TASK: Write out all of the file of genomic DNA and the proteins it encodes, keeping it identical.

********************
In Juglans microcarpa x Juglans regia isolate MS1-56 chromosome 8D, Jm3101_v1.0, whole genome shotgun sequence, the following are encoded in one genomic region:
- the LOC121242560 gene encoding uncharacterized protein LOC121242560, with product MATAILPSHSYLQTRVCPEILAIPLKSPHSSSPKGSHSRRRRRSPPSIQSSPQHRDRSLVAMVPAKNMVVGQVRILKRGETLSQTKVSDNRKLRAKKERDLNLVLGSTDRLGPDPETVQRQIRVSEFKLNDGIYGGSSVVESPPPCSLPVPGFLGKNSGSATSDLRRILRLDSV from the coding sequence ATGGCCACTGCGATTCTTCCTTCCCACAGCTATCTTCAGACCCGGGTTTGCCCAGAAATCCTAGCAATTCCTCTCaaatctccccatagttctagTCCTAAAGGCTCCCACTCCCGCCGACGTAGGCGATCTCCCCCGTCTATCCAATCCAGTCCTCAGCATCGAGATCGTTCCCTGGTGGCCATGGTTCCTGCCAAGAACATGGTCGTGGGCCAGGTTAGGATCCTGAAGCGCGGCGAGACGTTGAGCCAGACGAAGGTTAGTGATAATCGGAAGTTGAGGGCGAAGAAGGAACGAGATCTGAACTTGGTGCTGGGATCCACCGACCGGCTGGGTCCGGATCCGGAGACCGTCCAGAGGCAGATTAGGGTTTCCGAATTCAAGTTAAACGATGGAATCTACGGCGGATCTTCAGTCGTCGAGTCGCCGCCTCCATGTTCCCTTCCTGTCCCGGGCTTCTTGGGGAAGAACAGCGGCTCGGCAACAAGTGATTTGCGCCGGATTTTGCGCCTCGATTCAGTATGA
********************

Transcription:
In Juglans microcarpa x Juglans regia isolate MS1-56 chromosome 8D, Jm3101_v1.0, whole genome shotgun sequence, the following are encoded in one genomic region:
- the LOC121242560 gene encoding uncharacterized protein LOC121242560, with product MATAILPSHSYLQTRVCPEILAIPLKSPHSSSPKGSHSRRRRRSPPSIQSSPQHRDRSLVAMVPAKNMVVGQVRILKRGETLSQTKVSDNRKLRAKKERDLNLVLGSTDRLGPDPETVQRQIRVSEFKLNDGIYGGSSVVESPPPCSLPVPGFLGKNSGSATSDLRRILRLDSV from the coding sequence ATGGCCACTGCGATTCTTCCTTCCCACAGCTATCTTCAGACCCGGGTTTGCCCAGAAATCCTAGCAATTCCTCTCaaatctccccatagttctagTCCTAAAGGCTCCCACTCCCGCCGACGTAGGCGATCTCCCCCGTCTATCCAATCCAGTCCTCAGCATCGAGATCGTTCCCTGGTGGCCATGGTTCCTGCCAAGAACATGGTCGTGGGCCAGGTTAGGATCCTGAAGCGCGGCGAGACGTTGAGCCAGACGAAGGTTAGTGATAATCGGAAGTTGAGGGCGAAGAAGGAACGAGATCTGAACTTGGTGCTGGGATCCACCGACCGGCTGGGTCCGGATCCGGAGACCGTCCAGAGGCAGATTAGGGTTTCCGAATTCAAGTTAAACGATGGAATCTACGGCGGATCTTCAGTCGTCGAGTCGCCGCCTCCATGTTCCCTTCCTGTCCCGGGCTTCTTGGGGAAGAACAGCGGCTCGGCAACAAGTGATTTGCGCCGGATTTTGCGCCTCGATTCAGTATGA